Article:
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Hydrology and Earth System Sciences An interactive open-access journal of the European Geosciences Union
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© Author(s) 2020. This work is distributed under
the Creative Commons Attribution 4.0 License.
© Author(s) 2020. This work is distributed under
the Creative Commons Attribution 4.0 License.

  10 Jun 2020

10 Jun 2020

Review status
This preprint is currently under review for the journal HESS.

Variability in epilimnion depth estimations in lakes

Harriet L. Wilson1, Ana I. Ayala2, Ian D. Jones3, Alec Rolston4, Don Pierson2, Elvira de Eyto5, Hans-Peter Grossart6, Marie-Elodie Perga7, R. Iestyn Woolway1, and Eleanor Jennings1 Harriet L. Wilson et al.
  • 1Center for Freshwater and Environmental Studies, Dundalk Institute of Technology, Dundalk, Ireland
  • 2Department of Ecology and Genetics, Limnology, Uppsala University, Uppsala, Sweden
  • 3Biological and Environmental Sciences, Faculty of Natural Sciences, University of Stirling, Stirling, UK
  • 4An Fóram Uisce, National Water Forum, Ireland
  • 5Marine Institute, Furnace, Newport, Co. Mayo, Ireland
  • 6Institute for Biochemistry and Biology, Potsdam University, Potsdam, Germany
  • 7University of Lausanne, Faculty of Geoscience and Environment, 1015 Lausanne, Switzerland

Abstract. The “epilimnion” is the surface layer of a lake typically characterised as well-mixed and is decoupled from the “metalimnion” due to a rapid change in density. The concept of the epilimnion, and more widely, the three-layered structure of a stratified lake, is fundamental in limnology and calculating the depth of the epilimnion is essential to understanding many physical and ecological lake processes. Despite the ubiquity of the term, however, there is no objective or generic approach for defining the epilimnion and a diverse number of approaches prevail in the literature. Given the increasing availability of water temperature and density profile data from lakes with a high spatio-temporal resolution, automated calculations, using such data, are particularly common, and have vast potential for use with evolving long-term, globally measured and modelled datasets. However, multi-site and multi-year studies, including those related to future climate impacts, require robust and automated approaches for epilimnion depth estimation. In this study, we undertook a comprehensive comparison of commonly used epilimnion depth estimation methods, using a combined 17 year dataset, with over 4700 daily temperature profiles from two European lakes. Overall, we found a very large degree of variability in the estimated epilimnion depth across all methods and thresholds investigated and for both lakes. These differences, manifest over high-frequency data, led to fundamentally different understandings of the epilimnion depth. In addition, estimations of the epilimnion depth were highly sensitive to small changes in the threshold value, complex water column structures and vertical data resolution. These results call into question the custom of arbitrary method selection, and the potential problems this may cause for studies interested in estimating the ecological processes occurring within the epilimnion, multi-lake comparisons or long-term time series analysis. We also identified important systematic differences between methods, which demonstrated how and why methods diverged. These results may provide rationale for future studies to select an appropriate epilimnion definition in light of their particular purpose and with awareness of the limitations of individual methods. While there is no prescribed rationale for selecting a particular method, the method which defined the epilimnion depth as the shallowest depth where the density was 0.1 kg m−3 more than the surface density, was shown to be overall less problematic than the other methods.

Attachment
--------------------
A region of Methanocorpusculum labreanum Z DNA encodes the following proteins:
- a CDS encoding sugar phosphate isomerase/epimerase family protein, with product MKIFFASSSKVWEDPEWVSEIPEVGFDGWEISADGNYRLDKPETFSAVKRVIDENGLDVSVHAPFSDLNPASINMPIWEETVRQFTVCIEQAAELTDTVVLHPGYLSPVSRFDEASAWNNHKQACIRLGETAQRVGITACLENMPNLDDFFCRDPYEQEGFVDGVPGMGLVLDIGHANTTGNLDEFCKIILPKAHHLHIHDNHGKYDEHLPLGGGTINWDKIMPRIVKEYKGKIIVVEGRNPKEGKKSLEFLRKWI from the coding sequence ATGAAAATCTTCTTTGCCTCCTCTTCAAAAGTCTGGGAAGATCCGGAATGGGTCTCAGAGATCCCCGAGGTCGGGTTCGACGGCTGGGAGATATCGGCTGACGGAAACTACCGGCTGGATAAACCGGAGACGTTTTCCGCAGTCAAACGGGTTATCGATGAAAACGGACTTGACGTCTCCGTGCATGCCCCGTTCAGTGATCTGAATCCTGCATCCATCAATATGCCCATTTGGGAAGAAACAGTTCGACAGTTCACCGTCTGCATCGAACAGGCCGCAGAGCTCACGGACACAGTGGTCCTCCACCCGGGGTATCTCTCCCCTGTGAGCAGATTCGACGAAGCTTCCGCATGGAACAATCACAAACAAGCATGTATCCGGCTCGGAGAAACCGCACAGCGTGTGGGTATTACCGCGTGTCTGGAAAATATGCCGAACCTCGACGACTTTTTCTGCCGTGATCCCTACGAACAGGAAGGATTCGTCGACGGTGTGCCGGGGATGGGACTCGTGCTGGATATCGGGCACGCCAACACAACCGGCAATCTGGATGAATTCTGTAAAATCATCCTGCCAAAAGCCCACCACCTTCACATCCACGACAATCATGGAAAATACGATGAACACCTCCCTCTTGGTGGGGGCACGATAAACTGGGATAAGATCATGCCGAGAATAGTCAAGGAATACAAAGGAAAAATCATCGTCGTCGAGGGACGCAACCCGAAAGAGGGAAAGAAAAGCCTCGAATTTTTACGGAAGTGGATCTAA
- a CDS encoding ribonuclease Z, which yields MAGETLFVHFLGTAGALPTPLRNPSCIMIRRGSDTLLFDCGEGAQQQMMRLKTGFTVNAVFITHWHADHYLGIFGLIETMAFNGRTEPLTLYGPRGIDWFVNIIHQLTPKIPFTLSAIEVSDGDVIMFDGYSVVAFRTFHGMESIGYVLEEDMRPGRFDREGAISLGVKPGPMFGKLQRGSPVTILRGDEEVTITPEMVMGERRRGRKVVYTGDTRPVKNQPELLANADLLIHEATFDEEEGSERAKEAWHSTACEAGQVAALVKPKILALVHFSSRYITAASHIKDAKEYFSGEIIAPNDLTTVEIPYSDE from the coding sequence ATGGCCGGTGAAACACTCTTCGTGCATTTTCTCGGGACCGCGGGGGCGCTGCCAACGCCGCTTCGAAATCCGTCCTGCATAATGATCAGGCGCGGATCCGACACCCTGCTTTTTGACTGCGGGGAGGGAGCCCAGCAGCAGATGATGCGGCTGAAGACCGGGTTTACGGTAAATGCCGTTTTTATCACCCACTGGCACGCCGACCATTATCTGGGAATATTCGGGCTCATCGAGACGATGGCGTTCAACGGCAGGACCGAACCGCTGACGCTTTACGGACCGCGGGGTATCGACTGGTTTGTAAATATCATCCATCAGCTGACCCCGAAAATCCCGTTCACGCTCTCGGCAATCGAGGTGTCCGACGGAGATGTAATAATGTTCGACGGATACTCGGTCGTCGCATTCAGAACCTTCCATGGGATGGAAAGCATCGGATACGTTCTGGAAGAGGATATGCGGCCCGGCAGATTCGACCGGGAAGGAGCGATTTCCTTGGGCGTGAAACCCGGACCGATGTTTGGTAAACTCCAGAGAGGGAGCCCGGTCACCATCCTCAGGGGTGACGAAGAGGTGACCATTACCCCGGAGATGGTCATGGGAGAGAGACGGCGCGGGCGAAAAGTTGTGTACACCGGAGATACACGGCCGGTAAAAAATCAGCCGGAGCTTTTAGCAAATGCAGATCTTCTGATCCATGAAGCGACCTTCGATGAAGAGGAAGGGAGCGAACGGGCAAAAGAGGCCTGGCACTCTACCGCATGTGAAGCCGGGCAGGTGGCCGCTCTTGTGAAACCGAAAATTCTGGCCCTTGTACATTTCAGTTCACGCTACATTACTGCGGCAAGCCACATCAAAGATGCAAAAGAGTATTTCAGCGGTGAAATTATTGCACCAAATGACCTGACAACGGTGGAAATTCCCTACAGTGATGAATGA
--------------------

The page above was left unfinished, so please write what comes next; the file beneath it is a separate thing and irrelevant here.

Harriet L. Wilson et al.

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Harriet L. Wilson et al.

Harriet L. Wilson et al.


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Latest update: 19 Sep 2020
Publications Copernicus
Short summary
Lakes are often described in terms of discrete layers. The epilimnion refers to the warm surface layer that is often well-mixed. The depth of this layer is used to understand air-water exchanges and the vertical distribution of biological variables. We compared various methods for defining the epilimnion layer and found large variability between methods. Certain methods may be better suited for relevant applications such as multi-lake comparison and assessing the impact of climate change.
Lakes are often described in terms of discrete layers. The epilimnion refers to the warm surface...